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I've been wondering why there so few apps that will adjust itself to the user needs? e.g. a user uses one button very often, so it will be bigger that the others. or a listbox item that is more used goes to the top of the list. I am aware that too radical changes won't provide good UX or someone else may want to use that app and struggle with it. Though, I do believe that properly balanced "dynamic" UI may be good.

Are there any other reasons?

EDIT: Say, my web browser after a month of using notice that I use a lot of tabs so it places the tabs above the address bar. On the other hand, if I'm using only 4 on average it could place the tabs next to the address bar (e.g. IE 9).

The argument to not to confuse a user is very good, but nowadays almost every app require some kind of authentication especially web apps, yet I don't see many dynamic websites except for language and ads.

Another reason against it it's a difficulty to write books/tutorials and help the users through helpdesk.

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The recent items on top idea is fairly common. E.g. "recent documents" or "recently launched applications". –  Kaz Apr 18 '12 at 23:39
    
Personally I wish to have tabs on the top even if I'm using only 4 on average. It's just superior. Tabs on the top (or on the edge of the screen) make it easier to switch tabs regardless of how many there are. The browser could make it easy to switch between tabs being put on the top or not and I have no problem about it, I just still wouldn't like it to make that decision for me. It could be annoying like Clipper was. The idea is nice in theory, but execution would be troublesome. Why not just a few reasonable presets (ready-made UI layouts) instead? Much cheaper to implement –  Konrad Morawski Apr 19 '12 at 6:15

3 Answers 3

The problem with dynamic interface elements is that it prevents the user from learning where things are. As they alter and adjust over time, the user is prevented from gaining mastery of the gui, as their learned behaviors become obsolete. Consistency is far more important than incremental improvements based on Fitts' Law.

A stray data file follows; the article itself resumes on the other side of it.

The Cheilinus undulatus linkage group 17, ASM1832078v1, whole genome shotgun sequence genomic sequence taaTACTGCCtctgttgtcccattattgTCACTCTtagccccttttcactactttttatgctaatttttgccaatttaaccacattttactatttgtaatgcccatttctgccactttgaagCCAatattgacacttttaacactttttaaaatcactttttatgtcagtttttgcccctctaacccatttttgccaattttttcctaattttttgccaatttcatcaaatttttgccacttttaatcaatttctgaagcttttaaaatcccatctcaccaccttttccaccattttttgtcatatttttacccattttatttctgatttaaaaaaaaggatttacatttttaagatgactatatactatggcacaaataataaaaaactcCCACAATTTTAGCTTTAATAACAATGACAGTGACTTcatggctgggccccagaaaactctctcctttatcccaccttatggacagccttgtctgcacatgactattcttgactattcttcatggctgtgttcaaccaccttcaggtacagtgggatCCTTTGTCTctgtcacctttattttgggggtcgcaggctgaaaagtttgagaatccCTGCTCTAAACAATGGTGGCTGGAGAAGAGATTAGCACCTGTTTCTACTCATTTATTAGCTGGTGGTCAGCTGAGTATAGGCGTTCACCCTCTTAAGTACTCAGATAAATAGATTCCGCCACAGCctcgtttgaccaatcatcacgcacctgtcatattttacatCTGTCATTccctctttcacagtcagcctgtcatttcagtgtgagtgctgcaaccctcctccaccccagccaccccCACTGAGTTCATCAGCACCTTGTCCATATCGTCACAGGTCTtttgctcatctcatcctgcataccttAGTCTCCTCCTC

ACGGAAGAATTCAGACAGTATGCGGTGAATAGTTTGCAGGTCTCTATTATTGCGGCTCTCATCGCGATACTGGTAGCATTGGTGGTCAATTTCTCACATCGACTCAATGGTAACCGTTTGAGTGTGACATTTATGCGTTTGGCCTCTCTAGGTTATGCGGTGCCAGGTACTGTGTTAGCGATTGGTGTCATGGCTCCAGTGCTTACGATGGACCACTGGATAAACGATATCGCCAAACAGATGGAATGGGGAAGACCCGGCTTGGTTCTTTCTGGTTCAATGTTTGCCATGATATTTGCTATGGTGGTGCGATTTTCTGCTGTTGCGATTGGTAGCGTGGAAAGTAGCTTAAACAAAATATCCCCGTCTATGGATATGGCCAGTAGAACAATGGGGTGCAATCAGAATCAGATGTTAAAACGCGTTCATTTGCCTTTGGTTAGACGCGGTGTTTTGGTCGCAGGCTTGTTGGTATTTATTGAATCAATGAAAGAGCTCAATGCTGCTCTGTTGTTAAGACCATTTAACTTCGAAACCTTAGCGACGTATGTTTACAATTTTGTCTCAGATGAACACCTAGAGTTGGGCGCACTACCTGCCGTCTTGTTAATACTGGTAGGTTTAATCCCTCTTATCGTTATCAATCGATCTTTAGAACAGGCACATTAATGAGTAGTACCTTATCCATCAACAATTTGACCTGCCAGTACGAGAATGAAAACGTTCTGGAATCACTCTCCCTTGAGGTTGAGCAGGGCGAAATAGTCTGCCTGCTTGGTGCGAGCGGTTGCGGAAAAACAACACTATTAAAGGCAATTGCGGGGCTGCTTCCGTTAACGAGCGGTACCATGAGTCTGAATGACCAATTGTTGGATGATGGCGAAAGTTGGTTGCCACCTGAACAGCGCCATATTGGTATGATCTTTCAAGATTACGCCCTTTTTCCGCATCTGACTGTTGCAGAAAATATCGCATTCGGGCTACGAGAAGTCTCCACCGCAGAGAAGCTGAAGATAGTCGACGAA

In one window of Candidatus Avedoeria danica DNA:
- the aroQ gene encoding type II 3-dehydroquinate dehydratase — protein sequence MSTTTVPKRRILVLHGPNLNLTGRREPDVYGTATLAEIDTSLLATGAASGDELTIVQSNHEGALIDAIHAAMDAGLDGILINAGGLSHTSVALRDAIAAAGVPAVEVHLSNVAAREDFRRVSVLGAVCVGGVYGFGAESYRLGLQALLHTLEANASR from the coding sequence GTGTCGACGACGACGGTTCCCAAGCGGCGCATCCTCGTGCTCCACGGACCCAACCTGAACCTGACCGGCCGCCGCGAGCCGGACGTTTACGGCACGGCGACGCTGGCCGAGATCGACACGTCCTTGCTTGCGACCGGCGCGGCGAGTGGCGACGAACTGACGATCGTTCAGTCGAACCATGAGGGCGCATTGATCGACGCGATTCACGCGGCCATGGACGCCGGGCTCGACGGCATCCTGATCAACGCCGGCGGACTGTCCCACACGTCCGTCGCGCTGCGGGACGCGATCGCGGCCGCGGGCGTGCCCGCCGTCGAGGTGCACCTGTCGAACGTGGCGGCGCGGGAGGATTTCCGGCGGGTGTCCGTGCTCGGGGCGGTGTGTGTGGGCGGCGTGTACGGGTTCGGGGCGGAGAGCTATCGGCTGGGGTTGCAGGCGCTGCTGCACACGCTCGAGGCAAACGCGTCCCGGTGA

Some elements are consistently inconsistent however; 'Recent Documents' as pointed out by Kaz. The entire name of the control explains that the list is dynamic. Users also will always scan this list, rather than relying on learned patterns to select an item.

An example of a mostly-bad dynamic interface is Windows' application switching. Unless you are only hopping between two applications, the fact that the order of applications is functionally random makes it very difficult to jump reliably between applications without looking at the screen and deciding every single time how many times to press 'Tab' before letting go.

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The main problem is people's ability to master a constantly shifting interface. A secondary issue is that some tools are designed so that anyone can sit down at someone else's computer and use them. If the UI has been completely altered, that can confuse the new person.

One safer way to implement intelligent user interfaces is with natural language processing / machine learning. (http://en.wikipedia.org/wiki/Natural_language_processing)

A common example of this is autocorrect. Some smartphones gradually learn the words that people use over time and add them to their dictionary.

Another method is by allowing advanced users to save a variety of profiles that they can toggle between. This gives people a way to completely customize the interface but also allows a random new person to shift it back to the default interface easily.

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It would be probably quite difficult to get it right.

Say, an mp3 player (such as foobar2000, which is very customizable). I don't really have one consistent pattern of using it.

When I'm listening to some new albums, I'm skipping tracks a lot - which would make the "previous" and "next" buttons grow larger.

When I'm making a compilation for work or travel, I focus on browsing the album list pane; I stretch it wider.

Is the application capable of guessing what I'm about to do? Could it keep up with me? Wouldn't its attempts to accomodate for my needs frustratingly get in the way every now and then?

or a listbox item that is more used goes to the top of the list - but where I'll look for it first is where I saw it last time. I'll only check the top of the list after that. Just as I'm not scanning the menu bar from left to right every time. I just remember where Debug is (was). Obligingly moving it to the left because I've been using it a lot the day before is not going to save me any time; quite the contrary.

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It could "learn" it, but simple heuristic based on some data would do the job. I uped the post. –  lukas Apr 19 '12 at 2:22

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